Initially I wasn't going to write about this today (it's my ANNIVERSARY, for Jebus' sake!) but as I have a little free time, I thought what the heck?
Following the money, it certainly looks to be a rather incestuous circle-jerk over there at the Trib.
For instance, from this PDF taken from their website, we learn that Richard Mellon Scaife is the Chairman of the Sarah Scaife Foundation.
We also learn, for instance, that in 2008, the Foundation gave $200,000 to an organization called the American Civil Rights Institute.
The Trib's editorial board, incidentally, mentions the ACRI in this editorial from January 7, 2008:
Ward Connerly, founder of the American Civil Rights Institute, has begun a campaign to put ballot initiatives before voters in these states this fall to ban their ["affirmative action"] programs. It's the latest move in his slowly successful crusade to eradicate such race- and gender-based policies nationwide.With no mention of the 200 large.
Then there's this interview with Frank Gaffney, President of the "Center for Security Policy (and incidentally self-described member of "the Dick Cheney Fan Club"). There's no mention of the $300,000 the CSP received from the Sarah Scaife Foundation in 2008, the $300,000 it received in 2007, or the $350,000 in 2006.
Close to a million dollars in three years from a Richard Mellon Scaife-controlled foundation and there's no mention of it in a Richard Mellon Scaife-owned newspaper?
Shouldn't there be?
The Competitive Enterprise Institute has received $350,000 in 2008, $275,000 in 2007, and $350,000 in 2006. That's $975,000 in three years and no mention of it here:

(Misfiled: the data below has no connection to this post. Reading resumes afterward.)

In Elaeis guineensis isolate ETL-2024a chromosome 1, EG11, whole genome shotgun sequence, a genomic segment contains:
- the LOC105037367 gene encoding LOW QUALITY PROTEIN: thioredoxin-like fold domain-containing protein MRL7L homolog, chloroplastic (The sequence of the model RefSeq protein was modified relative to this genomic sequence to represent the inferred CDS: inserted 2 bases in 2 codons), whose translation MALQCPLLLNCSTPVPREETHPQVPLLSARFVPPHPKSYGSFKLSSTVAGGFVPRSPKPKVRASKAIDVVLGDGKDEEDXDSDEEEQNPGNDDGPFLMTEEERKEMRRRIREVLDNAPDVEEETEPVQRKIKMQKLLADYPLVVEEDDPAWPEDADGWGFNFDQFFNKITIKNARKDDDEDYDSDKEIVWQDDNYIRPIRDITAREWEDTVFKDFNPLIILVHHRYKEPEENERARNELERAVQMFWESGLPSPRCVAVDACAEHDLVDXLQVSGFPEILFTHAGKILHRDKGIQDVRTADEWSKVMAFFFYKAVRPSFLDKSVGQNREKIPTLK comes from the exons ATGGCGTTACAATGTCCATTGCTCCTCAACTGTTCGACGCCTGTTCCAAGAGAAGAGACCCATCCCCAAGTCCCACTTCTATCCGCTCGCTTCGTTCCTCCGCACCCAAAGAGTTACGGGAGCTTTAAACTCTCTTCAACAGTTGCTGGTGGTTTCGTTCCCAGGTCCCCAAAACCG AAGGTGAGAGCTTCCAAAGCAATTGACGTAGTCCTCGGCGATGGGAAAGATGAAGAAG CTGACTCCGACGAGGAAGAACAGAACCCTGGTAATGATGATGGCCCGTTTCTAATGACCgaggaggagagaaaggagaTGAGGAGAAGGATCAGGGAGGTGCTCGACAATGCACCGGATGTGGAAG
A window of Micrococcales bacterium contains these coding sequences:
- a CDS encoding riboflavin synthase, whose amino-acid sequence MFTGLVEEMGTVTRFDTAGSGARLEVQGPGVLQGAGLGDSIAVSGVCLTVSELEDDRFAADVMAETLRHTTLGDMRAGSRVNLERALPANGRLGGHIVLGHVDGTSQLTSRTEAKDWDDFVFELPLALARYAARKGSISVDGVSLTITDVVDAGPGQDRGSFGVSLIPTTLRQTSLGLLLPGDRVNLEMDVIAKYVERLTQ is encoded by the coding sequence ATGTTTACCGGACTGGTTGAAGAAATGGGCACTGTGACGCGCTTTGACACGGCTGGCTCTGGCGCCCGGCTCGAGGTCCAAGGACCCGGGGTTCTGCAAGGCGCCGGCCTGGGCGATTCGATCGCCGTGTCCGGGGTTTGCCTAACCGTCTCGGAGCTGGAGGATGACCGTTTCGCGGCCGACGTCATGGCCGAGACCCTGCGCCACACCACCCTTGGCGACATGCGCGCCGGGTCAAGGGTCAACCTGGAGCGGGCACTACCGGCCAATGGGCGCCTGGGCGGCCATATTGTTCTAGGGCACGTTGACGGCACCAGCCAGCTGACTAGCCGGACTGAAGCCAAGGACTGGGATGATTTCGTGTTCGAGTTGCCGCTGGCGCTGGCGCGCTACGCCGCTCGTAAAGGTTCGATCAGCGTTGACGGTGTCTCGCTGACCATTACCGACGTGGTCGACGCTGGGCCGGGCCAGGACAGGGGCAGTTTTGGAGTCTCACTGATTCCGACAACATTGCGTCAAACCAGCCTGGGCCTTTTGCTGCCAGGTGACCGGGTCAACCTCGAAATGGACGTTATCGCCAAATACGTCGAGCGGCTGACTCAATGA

The first casualty of "climate change" rhetoric continues to be the truth. Take, for instance, President Obama's speech to the United Nations on Tuesday. Myron Ebell, the noted director of energy and global warming policy at the Competitive Enterprise Institute, documents at least four misrepresentations...Or here:
Newly released Treasury Department figures on the cap-and-trade climate bill reveal a potential government windfall of up to $200 billion annually in federal receipts, far in excess of what the Obama administration originally projected.Or here:
And that would cost the average American household about $2,000 annually, according to the Competitive Enterprise Institute (CEI), which requested the Treasury data from March under the Freedom of Information Act.
In mid-August, CRU destroyed raw data for its global surface temperatures findings, allegedly because of limited storage space, according to the Competitive Enterprise Institute.By the way, that last one? They got the story almost completely wrong.
And that's just the beginning of the alphabet.
Gotta go, game's on.